The SAGE Handbook of Research Methods in Political Science and International Relations offers a comprehensive overview of research processes in social science - from the ideation and design of research projects, through the construction of theoretical arguments, to conceptualization, measurement, and data collection, and quantitative and qualitative empirical analysis - exposited through 65 major new contributions from leading international methodologists. Each chapter surveys, builds upon, and extends the modern state of the art in its area. Following through its six-part organization, undergraduate and graduate students, researchers and practicing academics will be guided through the design, methods, and analysis of issues in Political Science and International Relations: Part One: Formulating Good Research Questions and Designing Good Research Projects; Part Two: Methods of Theoretical Argumentation; Part Three: Conceptualization and Measurement; Part Four: Large-Scale Data Collection and Representation Methods; Part Five: Quantitative-Empirical Methods; Part Six: Qualitative and Mixed Methods.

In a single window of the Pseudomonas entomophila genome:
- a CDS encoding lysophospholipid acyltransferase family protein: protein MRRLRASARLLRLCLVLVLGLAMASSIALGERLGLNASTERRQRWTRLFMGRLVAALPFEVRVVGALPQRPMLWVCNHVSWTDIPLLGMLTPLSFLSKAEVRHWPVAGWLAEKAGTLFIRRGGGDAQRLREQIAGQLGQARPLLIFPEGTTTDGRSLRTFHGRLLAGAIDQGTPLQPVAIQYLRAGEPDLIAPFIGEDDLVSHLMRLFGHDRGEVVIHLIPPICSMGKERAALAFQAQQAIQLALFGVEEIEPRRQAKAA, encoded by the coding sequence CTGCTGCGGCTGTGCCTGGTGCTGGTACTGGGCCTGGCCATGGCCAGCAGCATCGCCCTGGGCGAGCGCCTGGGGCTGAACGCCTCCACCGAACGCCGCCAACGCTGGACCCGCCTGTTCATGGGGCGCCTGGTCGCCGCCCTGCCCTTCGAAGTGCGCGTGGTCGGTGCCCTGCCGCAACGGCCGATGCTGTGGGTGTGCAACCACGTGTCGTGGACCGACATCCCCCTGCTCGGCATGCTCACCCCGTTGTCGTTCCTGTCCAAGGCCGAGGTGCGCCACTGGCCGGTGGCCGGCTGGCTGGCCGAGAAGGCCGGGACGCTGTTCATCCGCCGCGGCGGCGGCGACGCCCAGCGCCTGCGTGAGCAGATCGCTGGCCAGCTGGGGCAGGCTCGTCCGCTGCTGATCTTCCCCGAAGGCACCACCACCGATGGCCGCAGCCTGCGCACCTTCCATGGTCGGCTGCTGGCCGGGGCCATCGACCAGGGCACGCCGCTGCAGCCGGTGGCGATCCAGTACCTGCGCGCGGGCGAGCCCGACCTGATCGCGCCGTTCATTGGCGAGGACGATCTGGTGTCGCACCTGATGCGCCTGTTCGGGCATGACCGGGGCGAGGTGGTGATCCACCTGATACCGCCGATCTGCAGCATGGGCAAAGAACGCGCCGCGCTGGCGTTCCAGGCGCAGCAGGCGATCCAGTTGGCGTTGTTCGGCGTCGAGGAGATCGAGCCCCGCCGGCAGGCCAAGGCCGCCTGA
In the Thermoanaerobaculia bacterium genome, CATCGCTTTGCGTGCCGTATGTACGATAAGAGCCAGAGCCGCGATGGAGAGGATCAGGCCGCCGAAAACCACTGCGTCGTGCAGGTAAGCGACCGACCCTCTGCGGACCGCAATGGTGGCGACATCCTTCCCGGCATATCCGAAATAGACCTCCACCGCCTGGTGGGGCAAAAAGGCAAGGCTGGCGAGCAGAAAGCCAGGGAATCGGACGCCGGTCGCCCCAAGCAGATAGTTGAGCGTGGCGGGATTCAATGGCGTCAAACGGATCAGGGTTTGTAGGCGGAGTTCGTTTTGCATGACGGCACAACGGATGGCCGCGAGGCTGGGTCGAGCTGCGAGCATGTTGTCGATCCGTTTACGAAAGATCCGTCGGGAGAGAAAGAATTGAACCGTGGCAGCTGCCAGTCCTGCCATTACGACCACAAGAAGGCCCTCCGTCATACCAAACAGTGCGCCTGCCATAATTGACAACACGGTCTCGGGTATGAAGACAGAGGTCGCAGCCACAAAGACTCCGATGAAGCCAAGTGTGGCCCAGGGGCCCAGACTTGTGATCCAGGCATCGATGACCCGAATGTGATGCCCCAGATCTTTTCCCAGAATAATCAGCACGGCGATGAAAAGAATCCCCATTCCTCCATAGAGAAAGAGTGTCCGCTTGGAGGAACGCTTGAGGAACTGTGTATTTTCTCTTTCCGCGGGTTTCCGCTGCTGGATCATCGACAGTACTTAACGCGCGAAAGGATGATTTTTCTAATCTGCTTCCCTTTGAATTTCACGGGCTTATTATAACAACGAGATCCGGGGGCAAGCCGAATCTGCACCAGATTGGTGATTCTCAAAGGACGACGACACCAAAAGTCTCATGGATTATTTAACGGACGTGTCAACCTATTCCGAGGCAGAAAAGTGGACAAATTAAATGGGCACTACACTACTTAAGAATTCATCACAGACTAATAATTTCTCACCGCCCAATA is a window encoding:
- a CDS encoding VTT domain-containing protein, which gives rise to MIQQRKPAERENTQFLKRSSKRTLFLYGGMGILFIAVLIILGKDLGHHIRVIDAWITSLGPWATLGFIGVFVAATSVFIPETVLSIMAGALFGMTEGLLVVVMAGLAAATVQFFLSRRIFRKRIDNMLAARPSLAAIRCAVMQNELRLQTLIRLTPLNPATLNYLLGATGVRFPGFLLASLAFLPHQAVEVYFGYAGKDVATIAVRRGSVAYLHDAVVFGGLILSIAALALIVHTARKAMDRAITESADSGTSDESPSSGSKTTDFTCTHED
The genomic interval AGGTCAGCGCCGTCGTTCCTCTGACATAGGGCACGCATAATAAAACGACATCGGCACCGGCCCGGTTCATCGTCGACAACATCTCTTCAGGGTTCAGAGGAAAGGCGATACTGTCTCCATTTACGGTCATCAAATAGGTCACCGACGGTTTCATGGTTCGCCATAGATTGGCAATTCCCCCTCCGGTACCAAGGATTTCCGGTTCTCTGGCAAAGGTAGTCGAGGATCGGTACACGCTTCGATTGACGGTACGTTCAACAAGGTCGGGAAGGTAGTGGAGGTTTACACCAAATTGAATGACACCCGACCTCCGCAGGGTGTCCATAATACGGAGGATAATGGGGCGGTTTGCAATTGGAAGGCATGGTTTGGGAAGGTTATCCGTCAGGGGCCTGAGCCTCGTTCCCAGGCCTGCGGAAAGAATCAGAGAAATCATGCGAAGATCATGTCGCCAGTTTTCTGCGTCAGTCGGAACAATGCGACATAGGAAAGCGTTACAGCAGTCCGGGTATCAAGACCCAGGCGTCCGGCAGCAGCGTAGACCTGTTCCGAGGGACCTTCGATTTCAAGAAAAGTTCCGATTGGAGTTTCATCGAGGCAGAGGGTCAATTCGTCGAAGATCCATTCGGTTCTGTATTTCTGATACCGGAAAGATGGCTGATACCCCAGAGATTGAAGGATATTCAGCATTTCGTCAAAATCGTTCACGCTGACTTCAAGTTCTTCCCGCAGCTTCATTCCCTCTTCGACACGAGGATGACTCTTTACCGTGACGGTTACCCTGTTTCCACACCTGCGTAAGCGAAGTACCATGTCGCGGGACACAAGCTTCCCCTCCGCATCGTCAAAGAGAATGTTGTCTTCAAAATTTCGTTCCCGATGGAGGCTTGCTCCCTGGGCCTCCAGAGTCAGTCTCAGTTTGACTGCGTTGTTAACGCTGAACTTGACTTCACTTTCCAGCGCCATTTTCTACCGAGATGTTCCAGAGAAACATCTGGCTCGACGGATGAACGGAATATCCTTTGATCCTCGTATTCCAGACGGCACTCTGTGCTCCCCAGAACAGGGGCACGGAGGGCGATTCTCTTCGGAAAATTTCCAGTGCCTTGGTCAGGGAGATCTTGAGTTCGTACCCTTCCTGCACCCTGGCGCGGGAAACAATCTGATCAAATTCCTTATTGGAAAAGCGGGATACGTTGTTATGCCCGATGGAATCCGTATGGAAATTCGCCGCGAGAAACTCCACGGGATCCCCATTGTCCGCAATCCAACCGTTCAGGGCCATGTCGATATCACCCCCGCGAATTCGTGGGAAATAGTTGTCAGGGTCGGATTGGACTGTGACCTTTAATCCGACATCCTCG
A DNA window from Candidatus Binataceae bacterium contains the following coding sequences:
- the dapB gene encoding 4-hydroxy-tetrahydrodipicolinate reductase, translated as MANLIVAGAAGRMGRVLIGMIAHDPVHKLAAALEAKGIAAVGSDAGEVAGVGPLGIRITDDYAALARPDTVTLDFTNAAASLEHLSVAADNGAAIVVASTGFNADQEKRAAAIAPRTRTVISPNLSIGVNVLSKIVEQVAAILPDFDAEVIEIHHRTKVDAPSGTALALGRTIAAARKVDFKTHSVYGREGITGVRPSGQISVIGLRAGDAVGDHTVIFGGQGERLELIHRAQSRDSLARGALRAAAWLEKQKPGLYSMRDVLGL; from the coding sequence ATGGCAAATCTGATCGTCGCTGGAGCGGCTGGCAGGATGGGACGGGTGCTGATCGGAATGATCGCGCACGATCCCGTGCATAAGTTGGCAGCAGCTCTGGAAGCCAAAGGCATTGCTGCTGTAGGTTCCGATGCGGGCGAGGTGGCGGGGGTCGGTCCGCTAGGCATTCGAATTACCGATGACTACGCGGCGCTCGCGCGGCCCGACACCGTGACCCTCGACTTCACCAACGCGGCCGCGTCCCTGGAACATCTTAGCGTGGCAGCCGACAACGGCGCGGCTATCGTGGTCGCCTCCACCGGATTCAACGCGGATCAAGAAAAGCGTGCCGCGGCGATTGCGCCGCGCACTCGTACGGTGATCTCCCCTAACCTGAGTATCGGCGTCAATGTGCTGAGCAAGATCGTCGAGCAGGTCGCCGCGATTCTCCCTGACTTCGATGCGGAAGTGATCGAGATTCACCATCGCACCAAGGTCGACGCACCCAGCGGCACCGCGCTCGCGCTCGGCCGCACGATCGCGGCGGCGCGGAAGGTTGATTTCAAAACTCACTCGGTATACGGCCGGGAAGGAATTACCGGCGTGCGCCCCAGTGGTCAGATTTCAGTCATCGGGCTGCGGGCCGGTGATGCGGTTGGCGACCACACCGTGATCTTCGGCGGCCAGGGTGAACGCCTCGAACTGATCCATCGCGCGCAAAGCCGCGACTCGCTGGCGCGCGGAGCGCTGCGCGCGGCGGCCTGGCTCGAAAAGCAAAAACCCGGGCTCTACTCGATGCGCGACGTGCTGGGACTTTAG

Chapter 1: Asking Interesting Questions
Good research is driven by impatience with bad answers to interesting questions. But where do interesting questions come from? Since this is the opening chapter of a handbook on research methods, it is imperative to point out at the start that there is no ‘method’ to asking research questions, in the sense of a cookbook you can follow that will lead, inexorably, to scientific ‘discovery'. There may be a scientific method for evaluating answers, but there is certainly no scientific method for asking questions or generating answers. And there is certainly room for a lot of creativity in developing interesting and enlightening research designs, and serious shortcomings to ‘cookbook’ approaches.2 Karl Popper ...